Illinois to Create Advisory Council for Affordable Sickle Cell Treatment

Gov. J.B. Pritzker signs an executive order March 18, 2024, alongside 7-year-old Kioko Jenkins, who has sickle cell disease, at La Rabida Children’s Hospital in Chicago. The order creates an advisory council to investigate how Illinois’ Medicaid program can help cover costs of emerging gene therapies. (Dilpreet Raju / Capitol News Illinois)Gov. J.B. Pritzker signs an executive order March 18, 2024, alongside 7-year-old Kioko Jenkins, who has sickle cell disease, at La Rabida Children’s Hospital in Chicago. The order creates an advisory council to investigate how Illinois’ Medicaid program can help cover costs of emerging gene therapies. (Dilpreet Raju / Capitol News Illinois)

Gov. J.B. Pritzker on Monday signed an order to create an advisory council to examine how Illinois’ Medicaid program can help cover costs of emerging gene therapies that effectively treat sickle cell disease and other rare disorders.

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About 5,000 Illinoisans live with sickle cell disease, a gene defect most common in Black people that causes red blood cells to be misshapen and die off early, resulting in chronic fatigue and pain. People with sickle cell disease have an average lifespan about 20 years shorter than those without it, according to the American Society of Hematology.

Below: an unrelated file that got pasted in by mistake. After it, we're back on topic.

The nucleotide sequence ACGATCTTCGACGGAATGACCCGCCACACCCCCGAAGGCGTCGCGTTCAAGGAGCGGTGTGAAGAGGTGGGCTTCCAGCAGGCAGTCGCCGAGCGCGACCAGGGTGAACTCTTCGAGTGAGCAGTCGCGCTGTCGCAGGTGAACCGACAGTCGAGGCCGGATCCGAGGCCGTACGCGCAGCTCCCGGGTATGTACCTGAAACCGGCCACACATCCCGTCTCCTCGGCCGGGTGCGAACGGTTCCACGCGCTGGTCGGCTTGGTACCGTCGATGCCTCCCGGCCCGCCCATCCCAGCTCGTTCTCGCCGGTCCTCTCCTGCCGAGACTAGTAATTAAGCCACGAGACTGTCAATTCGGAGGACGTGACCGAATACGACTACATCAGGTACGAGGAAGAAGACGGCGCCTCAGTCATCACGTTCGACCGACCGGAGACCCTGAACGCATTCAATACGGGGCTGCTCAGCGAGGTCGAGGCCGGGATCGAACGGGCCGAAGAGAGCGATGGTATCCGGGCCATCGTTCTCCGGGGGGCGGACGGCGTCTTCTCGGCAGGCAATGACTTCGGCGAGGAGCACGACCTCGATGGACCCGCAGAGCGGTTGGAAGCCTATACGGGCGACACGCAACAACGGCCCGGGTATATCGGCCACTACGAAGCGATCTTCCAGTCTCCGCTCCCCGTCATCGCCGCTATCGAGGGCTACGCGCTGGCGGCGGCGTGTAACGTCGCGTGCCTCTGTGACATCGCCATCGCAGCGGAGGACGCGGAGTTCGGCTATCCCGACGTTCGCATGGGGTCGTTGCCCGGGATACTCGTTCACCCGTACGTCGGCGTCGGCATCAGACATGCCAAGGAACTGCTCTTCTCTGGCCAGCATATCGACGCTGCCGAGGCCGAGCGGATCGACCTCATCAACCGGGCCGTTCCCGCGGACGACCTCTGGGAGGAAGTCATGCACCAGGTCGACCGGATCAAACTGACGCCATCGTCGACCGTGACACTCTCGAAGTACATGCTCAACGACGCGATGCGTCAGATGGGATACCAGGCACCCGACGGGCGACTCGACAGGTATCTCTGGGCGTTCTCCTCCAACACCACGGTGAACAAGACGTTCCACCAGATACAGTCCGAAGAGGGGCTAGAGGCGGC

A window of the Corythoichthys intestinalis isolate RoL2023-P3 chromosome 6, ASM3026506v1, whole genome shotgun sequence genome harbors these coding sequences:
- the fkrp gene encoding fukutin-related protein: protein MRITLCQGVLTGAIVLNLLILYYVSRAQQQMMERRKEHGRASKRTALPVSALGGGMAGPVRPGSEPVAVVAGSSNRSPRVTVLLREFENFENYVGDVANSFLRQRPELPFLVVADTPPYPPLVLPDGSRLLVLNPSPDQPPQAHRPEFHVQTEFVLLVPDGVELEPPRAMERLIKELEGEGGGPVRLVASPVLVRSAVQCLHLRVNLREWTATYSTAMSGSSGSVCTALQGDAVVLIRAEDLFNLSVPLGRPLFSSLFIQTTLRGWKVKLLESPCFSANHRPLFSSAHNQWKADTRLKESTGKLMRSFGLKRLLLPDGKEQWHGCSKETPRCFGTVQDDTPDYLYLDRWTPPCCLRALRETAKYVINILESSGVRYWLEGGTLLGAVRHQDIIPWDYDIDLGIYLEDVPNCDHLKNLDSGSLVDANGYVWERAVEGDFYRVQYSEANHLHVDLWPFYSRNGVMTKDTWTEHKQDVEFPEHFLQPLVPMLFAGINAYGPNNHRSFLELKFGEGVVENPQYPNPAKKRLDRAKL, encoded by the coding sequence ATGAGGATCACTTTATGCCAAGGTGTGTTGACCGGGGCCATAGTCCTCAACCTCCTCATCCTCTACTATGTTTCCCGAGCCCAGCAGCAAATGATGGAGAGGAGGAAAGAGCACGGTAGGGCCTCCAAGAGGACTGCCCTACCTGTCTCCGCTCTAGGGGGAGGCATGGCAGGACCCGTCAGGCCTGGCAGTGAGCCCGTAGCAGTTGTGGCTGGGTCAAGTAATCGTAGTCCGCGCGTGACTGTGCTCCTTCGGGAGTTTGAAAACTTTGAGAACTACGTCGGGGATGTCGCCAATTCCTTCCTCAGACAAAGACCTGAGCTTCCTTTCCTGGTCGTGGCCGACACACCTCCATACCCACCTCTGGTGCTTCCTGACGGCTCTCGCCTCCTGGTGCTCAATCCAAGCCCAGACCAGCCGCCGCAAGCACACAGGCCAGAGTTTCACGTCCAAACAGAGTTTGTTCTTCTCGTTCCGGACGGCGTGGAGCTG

“Though the cause of sickle cell disease has been known for nearly 70 years, funding for research has too often been neglected and overlooked by foundations and governments,” Pritzker said.

In December, the Food and Drug Administration approved the first gene therapies to treat sickle cell disease. They cost between $2 million and $3 million dollars per patient.

Pritzker said Illinois Medicaid covers over 50% of patients with sickle cell disease.

“The cost of treatment — over $2 million — leaves it inaccessible,” he said.

The council will deliver recommendations on financing models to the Illinois Department of Healthcare and Family Services by the end of the year.

“Those who are suffering from these diseases won’t have to wait a generation before they can access these groundbreaking cures. Indeed, I hope they won’t have to wait more than a year,” Pritzker said.

The council will also look at other high-cost drugs and treatments.

“Gene and cell therapies are rapidly being developed for other debilitating diseases, too, and each one will likely present the same cost challenges here in Illinois,” Pritzker said. “That’s not going to stop us from trying to make these treatments affordable for everyone.”

The 20-person task force would be made up of representatives of interest groups, advocacy organizations, multiple state agencies, researchers, two individuals living with sickle cell disease and another disease requiring access to innovative treatment, and others that are appointed by the governor.

Capitol News Illinois is a nonprofit, nonpartisan news service covering state government. It is distributed to hundreds of print and broadcast outlets statewide. It is funded primarily by the Illinois Press Foundation and the Robert R. McCormick Foundation, along with major contributions from the Illinois Broadcasters Foundation and Southern Illinois Editorial Association.


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